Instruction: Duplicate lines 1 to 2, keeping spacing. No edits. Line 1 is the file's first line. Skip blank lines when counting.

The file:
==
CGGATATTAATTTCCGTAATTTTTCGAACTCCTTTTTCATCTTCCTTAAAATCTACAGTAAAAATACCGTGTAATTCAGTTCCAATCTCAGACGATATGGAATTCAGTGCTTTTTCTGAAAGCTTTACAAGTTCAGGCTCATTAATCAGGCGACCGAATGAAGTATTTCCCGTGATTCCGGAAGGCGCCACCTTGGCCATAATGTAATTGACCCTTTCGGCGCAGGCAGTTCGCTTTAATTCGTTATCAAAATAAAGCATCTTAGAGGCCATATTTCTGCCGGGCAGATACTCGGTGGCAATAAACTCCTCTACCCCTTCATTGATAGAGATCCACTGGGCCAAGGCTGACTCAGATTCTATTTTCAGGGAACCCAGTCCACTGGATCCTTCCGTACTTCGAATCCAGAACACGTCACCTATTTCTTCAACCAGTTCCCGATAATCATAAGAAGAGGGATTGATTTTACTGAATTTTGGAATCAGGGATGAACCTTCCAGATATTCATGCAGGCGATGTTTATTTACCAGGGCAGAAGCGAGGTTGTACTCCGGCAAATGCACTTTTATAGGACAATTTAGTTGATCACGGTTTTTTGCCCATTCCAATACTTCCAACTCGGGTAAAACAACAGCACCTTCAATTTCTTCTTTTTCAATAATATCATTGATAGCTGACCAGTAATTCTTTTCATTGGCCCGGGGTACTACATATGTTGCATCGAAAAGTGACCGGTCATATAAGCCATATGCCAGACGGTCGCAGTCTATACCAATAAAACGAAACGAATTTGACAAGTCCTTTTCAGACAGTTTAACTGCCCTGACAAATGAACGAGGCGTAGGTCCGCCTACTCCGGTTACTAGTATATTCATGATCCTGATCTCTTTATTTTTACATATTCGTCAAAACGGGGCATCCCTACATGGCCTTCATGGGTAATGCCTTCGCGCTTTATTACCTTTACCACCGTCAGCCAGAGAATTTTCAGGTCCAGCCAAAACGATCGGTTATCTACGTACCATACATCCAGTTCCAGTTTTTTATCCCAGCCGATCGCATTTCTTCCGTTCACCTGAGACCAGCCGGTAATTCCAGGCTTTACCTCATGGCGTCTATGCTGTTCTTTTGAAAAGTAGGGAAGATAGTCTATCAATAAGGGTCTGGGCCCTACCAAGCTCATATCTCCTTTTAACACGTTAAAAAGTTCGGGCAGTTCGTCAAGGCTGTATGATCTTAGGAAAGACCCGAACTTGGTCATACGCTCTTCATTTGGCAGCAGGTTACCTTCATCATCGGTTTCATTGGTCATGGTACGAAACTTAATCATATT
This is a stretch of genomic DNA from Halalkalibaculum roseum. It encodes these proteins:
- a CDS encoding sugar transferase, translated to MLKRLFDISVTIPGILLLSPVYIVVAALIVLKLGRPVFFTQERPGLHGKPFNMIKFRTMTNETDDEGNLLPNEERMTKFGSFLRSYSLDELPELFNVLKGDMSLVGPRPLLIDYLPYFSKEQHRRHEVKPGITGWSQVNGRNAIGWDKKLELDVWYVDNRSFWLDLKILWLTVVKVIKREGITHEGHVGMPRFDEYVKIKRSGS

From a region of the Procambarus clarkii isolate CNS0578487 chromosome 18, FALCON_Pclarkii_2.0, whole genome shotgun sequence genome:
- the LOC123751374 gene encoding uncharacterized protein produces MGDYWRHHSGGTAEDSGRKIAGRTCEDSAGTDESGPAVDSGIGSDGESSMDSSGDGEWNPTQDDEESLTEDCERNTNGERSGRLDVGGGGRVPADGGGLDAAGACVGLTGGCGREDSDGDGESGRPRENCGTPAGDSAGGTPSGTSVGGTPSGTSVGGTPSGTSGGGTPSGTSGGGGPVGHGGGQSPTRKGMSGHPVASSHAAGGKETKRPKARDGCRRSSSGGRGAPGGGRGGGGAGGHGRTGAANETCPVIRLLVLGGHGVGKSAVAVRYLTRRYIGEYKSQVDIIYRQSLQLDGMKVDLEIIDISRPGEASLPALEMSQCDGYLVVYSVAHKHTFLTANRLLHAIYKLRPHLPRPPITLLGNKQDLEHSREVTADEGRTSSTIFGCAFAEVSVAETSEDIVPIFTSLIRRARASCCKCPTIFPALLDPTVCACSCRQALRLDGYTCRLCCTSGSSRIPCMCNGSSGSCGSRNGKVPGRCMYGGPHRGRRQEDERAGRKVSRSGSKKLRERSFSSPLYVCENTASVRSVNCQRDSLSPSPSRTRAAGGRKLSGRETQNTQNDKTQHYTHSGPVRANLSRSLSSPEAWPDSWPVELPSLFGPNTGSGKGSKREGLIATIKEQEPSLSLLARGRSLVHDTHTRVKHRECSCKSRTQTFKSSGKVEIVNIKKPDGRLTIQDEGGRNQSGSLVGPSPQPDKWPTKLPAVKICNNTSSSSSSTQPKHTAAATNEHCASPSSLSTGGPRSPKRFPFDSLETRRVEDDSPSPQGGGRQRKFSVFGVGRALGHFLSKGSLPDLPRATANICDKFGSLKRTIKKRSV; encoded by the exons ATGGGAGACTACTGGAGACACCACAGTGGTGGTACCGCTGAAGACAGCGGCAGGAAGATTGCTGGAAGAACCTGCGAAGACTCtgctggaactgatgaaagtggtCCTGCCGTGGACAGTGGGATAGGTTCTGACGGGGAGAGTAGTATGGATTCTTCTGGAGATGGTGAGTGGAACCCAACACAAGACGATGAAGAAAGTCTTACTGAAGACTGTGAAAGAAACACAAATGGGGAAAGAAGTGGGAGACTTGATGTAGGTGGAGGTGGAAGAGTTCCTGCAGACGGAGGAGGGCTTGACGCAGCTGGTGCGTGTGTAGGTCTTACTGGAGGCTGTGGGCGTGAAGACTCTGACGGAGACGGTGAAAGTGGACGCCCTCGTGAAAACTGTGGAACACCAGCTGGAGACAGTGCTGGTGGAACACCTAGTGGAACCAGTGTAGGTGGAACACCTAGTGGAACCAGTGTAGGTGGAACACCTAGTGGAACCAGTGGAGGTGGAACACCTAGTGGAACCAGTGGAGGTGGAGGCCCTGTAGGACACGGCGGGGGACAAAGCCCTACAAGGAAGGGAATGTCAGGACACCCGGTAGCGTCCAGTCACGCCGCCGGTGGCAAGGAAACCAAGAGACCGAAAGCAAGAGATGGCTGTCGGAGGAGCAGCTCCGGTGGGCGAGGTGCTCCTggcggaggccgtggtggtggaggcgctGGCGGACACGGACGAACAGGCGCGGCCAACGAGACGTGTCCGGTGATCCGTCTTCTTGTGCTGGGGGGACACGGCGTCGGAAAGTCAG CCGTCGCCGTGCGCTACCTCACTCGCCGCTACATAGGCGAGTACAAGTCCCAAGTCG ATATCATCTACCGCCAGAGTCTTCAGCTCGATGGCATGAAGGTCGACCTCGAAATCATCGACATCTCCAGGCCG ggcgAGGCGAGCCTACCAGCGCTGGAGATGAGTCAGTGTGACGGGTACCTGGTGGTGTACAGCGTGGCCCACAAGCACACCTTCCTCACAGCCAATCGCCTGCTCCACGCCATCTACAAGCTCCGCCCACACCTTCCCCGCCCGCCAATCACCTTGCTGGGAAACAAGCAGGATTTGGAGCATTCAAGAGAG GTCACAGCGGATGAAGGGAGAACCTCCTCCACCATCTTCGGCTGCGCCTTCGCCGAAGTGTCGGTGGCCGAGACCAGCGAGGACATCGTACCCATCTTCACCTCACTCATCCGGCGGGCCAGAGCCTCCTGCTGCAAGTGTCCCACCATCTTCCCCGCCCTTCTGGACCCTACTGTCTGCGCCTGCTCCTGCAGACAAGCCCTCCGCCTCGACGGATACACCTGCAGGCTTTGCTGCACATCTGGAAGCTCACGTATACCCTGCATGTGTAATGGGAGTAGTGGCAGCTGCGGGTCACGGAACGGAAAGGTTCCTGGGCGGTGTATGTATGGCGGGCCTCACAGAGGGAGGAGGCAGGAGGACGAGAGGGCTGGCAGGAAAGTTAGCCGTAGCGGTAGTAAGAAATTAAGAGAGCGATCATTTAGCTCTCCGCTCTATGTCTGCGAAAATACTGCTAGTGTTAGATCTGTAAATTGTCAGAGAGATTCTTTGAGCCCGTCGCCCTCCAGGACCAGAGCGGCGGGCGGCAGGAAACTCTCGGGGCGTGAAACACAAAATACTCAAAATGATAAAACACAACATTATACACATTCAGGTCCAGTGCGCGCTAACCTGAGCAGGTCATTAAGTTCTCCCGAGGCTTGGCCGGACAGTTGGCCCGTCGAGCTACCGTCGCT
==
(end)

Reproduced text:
CGGATATTAATTTCCGTAATTTTTCGAACTCCTTTTTCATCTTCCTTAAAATCTACAGTAAAAATACCGTGTAATTCAGTTCCAATCTCAGACGATATGGAATTCAGTGCTTTTTCTGAAAGCTTTACAAGTTCAGGCTCATTAATCAGGCGACCGAATGAAGTATTTCCCGTGATTCCGGAAGGCGCCACCTTGGCCATAATGTAATTGACCCTTTCGGCGCAGGCAGTTCGCTTTAATTCGTTATCAAAATAAAGCATCTTAGAGGCCATATTTCTGCCGGGCAGATACTCGGTGGCAATAAACTCCTCTACCCCTTCATTGATAGAGATCCACTGGGCCAAGGCTGACTCAGATTCTATTTTCAGGGAACCCAGTCCACTGGATCCTTCCGTACTTCGAATCCAGAACACGTCACCTATTTCTTCAACCAGTTCCCGATAATCATAAGAAGAGGGATTGATTTTACTGAATTTTGGAATCAGGGATGAACCTTCCAGATATTCATGCAGGCGATGTTTATTTACCAGGGCAGAAGCGAGGTTGTACTCCGGCAAATGCACTTTTATAGGACAATTTAGTTGATCACGGTTTTTTGCCCATTCCAATACTTCCAACTCGGGTAAAACAACAGCACCTTCAATTTCTTCTTTTTCAATAATATCATTGATAGCTGACCAGTAATTCTTTTCATTGGCCCGGGGTACTACATATGTTGCATCGAAAAGTGACCGGTCATATAAGCCATATGCCAGACGGTCGCAGTCTATACCAATAAAACGAAACGAATTTGACAAGTCCTTTTCAGACAGTTTAACTGCCCTGACAAATGAACGAGGCGTAGGTCCGCCTACTCCGGTTACTAGTATATTCATGATCCTGATCTCTTTATTTTTACATATTCGTCAAAACGGGGCATCCCTACATGGCCTTCATGGGTAATGCCTTCGCGCTTTATTACCTTTACCACCGTCAGCCAGAGAATTTTCAGGTCCAGCCAAAACGATCGGTTATCTACGTACCATACATCCAGTTCCAGTTTTTTATCCCAGCCGATCGCATTTCTTCCGTTCACCTGAGACCAGCCGGTAATTCCAGGCTTTACCTCATGGCGTCTATGCTGTTCTTTTGAAAAGTAGGGAAGATAGTCTATCAATAAGGGTCTGGGCCCTACCAAGCTCATATCTCCTTTTAACACGTTAAAAAGTTCGGGCAGTTCGTCAAGGCTGTATGATCTTAGGAAAGACCCGAACTTGGTCATACGCTCTTCATTTGGCAGCAGGTTACCTTCATCATCGGTTTCATTGGTCATGGTACGAAACTTAATCATATT
This is a stretch of genomic DNA from Halalkalibaculum roseum. It encodes these proteins: